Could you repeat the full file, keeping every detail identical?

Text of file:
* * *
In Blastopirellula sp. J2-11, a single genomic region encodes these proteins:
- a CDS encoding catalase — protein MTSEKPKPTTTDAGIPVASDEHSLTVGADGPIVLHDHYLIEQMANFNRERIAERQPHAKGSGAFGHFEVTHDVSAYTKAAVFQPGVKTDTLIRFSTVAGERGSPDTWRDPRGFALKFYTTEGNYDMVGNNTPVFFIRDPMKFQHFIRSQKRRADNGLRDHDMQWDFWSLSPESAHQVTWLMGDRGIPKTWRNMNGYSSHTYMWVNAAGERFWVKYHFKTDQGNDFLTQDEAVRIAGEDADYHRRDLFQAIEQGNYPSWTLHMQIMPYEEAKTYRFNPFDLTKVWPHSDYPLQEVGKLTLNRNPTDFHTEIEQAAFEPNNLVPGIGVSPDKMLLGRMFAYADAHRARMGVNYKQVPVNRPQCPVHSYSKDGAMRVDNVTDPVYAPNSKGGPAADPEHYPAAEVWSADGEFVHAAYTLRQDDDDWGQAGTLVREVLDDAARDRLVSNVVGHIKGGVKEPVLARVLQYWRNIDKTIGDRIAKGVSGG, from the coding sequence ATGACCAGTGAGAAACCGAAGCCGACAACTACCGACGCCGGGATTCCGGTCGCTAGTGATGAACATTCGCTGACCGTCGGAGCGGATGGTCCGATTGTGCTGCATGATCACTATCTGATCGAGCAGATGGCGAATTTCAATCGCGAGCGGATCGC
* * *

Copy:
In Blastopirellula sp. J2-11, a single genomic region encodes these proteins:
- a CDS encoding catalase — protein MTSEKPKPTTTDAGIPVASDEHSLTVGADGPIVLHDHYLIEQMANFNRERIAERQPHAKGSGAFGHFEVTHDVSAYTKAAVFQPGVKTDTLIRFSTVAGERGSPDTWRDPRGFALKFYTTEGNYDMVGNNTPVFFIRDPMKFQHFIRSQKRRADNGLRDHDMQWDFWSLSPESAHQVTWLMGDRGIPKTWRNMNGYSSHTYMWVNAAGERFWVKYHFKTDQGNDFLTQDEAVRIAGEDADYHRRDLFQAIEQGNYPSWTLHMQIMPYEEAKTYRFNPFDLTKVWPHSDYPLQEVGKLTLNRNPTDFHTEIEQAAFEPNNLVPGIGVSPDKMLLGRMFAYADAHRARMGVNYKQVPVNRPQCPVHSYSKDGAMRVDNVTDPVYAPNSKGGPAADPEHYPAAEVWSADGEFVHAAYTLRQDDDDWGQAGTLVREVLDDAARDRLVSNVVGHIKGGVKEPVLARVLQYWRNIDKTIGDRIAKGVSGG, from the coding sequence ATGACCAGTGAGAAACCGAAGCCGACAACTACCGACGCCGGGATTCCGGTCGCTAGTGATGAACATTCGCTGACCGTCGGAGCGGATGGTCCGATTGTGCTGCATGATCACTATCTGATCGAGCAGATGGCGAATTTCAATCGCGAGCGGATCGC